Winter is coming…but it will likely lose its chill

Nov 26, 2019

Winters are not as cold as they used to be in most of the United States, causing impacts on winter tourism and farming.

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Winters are not as cold as they used to be  in most of the United States, causing impacts on winter tourism and farming.


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KEY CONCEPTS

  • Winter is the fastest warming season across much of the U.S. In the Northeast, for example, winter has warmed three times faster than summer.

  • Climate Central’s analysis of average winter temperatures finds that winters have warmed by almost 3°F on average since 1970 in the contiguous U.S. Of the 242 stations analyzed, 79% (190) have warmed by at least 2°F since 1970. Only seven stations have cooled in this time period. 

  • The top five cities showing the most winter warming are all in the northern U.S.—led by Burlington, Vt. (6.8°F), Concord, N.H. (5.6°F) and Milwaukee, Wis. (5.5°F).

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WHAT YOU NEED TO KNOW

POTENTIAL LOCAL STORY ANGLES

How is climate change impacting winter activities and tourism near you?

Protect Our Winters, a non-profit advocacy group concerned with climate change’s effect on winter sports and recreation, published a 2018 economic analysis that contains state-level data. And here are links to national winter sports organizations that have searchable databases to find sources or activities near you:

And if you have a professional hockey team near you, check for local initiatives at NHL Green, the National Hockey League’s sustainability program that aims to lower emissions, conserve water and reduce waste so future generations can continue the tradition of playing hockey outdoors. 

What’s the forecast for winter weather where you live? 

The National Weather Service’s winter outlook predicted warmer average temperatures for many, with wetter conditions in the North, and drought improvement in the Southeast. For more timely bulletins, their Winter Weather Desk provides twice-daily updated forecasts for snow, freezing rain, and other wintry conditions around the country.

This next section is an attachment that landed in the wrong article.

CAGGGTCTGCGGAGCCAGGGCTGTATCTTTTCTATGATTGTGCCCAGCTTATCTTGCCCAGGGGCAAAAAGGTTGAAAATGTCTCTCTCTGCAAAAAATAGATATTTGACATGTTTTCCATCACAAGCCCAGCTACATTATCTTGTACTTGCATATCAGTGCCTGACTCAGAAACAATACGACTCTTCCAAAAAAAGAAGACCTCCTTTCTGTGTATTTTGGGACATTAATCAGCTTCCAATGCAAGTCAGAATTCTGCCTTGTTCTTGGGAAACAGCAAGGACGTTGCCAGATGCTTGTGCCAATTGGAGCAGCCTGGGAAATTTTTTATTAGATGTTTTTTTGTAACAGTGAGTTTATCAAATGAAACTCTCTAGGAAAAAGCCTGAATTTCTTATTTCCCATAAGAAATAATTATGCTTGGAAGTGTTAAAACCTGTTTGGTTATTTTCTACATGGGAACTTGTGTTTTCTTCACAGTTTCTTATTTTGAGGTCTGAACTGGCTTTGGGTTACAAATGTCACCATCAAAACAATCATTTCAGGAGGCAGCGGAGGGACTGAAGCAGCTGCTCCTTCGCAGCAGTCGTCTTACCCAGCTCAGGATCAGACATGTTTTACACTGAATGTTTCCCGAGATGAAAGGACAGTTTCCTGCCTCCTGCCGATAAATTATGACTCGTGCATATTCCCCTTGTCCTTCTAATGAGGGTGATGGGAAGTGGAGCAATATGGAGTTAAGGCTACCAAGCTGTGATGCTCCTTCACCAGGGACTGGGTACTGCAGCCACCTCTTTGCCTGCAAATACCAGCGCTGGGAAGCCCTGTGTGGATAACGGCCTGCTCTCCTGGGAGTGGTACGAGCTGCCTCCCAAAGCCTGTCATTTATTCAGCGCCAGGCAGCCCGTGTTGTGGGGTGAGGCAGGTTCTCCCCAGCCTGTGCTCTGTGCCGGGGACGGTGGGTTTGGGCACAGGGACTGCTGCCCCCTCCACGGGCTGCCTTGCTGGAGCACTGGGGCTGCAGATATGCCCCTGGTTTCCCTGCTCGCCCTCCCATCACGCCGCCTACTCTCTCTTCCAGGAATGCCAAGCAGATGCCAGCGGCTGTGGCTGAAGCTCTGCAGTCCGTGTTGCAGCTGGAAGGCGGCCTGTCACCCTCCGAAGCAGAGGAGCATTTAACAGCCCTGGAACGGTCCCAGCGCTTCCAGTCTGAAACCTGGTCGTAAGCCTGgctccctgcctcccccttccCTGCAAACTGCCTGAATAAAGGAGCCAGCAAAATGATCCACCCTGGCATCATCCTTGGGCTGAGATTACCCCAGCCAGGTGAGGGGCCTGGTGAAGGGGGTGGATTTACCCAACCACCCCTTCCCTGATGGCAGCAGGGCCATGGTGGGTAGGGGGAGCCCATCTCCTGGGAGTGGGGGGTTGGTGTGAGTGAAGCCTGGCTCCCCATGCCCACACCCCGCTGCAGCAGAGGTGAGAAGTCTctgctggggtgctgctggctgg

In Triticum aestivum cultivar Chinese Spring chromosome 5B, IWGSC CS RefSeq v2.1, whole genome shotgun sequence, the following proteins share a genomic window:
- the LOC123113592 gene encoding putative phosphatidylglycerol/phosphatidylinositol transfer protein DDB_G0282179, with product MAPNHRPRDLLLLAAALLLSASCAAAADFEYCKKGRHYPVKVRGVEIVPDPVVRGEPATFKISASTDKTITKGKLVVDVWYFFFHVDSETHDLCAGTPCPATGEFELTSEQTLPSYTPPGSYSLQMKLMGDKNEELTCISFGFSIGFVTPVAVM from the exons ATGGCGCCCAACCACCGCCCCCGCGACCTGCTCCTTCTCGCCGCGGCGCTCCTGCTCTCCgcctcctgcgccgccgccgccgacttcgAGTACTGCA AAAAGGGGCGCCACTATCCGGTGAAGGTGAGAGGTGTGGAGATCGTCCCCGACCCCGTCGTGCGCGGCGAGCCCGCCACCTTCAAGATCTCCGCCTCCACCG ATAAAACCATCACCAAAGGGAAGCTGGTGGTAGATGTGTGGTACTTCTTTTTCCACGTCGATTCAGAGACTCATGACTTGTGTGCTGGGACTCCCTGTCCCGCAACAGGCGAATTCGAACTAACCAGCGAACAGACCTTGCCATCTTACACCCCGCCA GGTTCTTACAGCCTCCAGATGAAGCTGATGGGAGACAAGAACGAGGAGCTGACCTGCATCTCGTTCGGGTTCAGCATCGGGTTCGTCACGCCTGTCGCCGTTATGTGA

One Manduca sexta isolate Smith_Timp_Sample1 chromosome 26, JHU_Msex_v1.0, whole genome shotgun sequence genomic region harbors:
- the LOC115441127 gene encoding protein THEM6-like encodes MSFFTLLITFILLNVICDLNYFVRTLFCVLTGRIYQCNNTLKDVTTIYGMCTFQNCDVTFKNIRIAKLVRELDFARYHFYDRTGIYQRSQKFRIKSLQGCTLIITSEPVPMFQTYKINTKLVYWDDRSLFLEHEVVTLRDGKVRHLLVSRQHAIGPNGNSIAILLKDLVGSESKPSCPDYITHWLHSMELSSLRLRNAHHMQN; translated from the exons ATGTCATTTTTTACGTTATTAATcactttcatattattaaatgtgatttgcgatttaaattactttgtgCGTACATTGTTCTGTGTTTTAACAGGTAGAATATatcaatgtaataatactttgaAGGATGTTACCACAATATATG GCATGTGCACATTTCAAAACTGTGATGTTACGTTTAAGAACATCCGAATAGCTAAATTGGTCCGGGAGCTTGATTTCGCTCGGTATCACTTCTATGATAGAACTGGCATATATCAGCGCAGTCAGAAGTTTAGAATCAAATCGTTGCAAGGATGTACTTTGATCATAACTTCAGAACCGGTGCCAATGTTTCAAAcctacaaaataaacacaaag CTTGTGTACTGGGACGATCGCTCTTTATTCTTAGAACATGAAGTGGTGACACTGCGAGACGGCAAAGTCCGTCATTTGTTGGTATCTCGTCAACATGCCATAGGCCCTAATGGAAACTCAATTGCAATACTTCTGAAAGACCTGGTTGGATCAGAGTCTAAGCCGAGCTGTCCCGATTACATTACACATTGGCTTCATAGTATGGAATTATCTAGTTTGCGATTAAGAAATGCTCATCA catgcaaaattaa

Tools for reporting on winter weather events near you:

Warmer temperatures can make winter storms more complicated, with sleet and freezing rain. Criteria for winter storm watches, advisories, and warnings can vary by region so check out your local National Weather Service office. The NWS also provides helpful information on how to stay safe in winter conditions, wind chill charts, and an explanation of the polar vortex.

LOCAL INTERVIEW IDEAS

The SciLine service, 500 Women Scientists or the press offices of local universities may be able to connect you with local scientists or climatologists who have expertise on winter conditions in your area.

The American Association of State Climatologists is a professional scientific organization composed of all 50 state climatologists

Talk to a local farmer: the USDA maintains directories for farmers and community-supported agriculture (CSA) in your area—just type in your zip code. OR contact the rural development USDA office in your state

NATIONAL INTERVIEW SUGGESTIONS

Sarah Kapnick 
Research Physical Scientist in the Climate Variations and Predictability Group
NOAA’s Geophysical Fluid Dynamics Laboratory 
Research interests include understanding snowfall and snowpack variability, predictability, and climate change.
609-452-6548
Sarah.kapnick@noaa.gov

Cameron Wobus, PhD
Earth scientist with expertise in geomorphology, surface and groundwater hydrology, and numerical modeling and data analysis. Lead author: “Projected climate change impacts on skiing and snowmobiling: A case study of the United States”
cwobus@lynkertech.com

Mario Molina*
Executive Director, Protect our Winters
Media contact: Sam Kilgore (sam@protectourwinters.org, 206-310-5393)
*Available for interviews in Spanish and English

HOW WE GOT THE DATA

Local average winter temperatures (December - February) were calculated from 1970 to 2019 using data from the Applied Climate Information System. National trends are compiled from each NCEI climate division.

Displayed trend lines are based on a mathematical linear regression. Climate Central's local analyses include 244 stations. However, for data summaries based on linear trends, only 242 stations are included due to large data gaps in St. Johnsbury, Vt. and Wheeling, W. Va.

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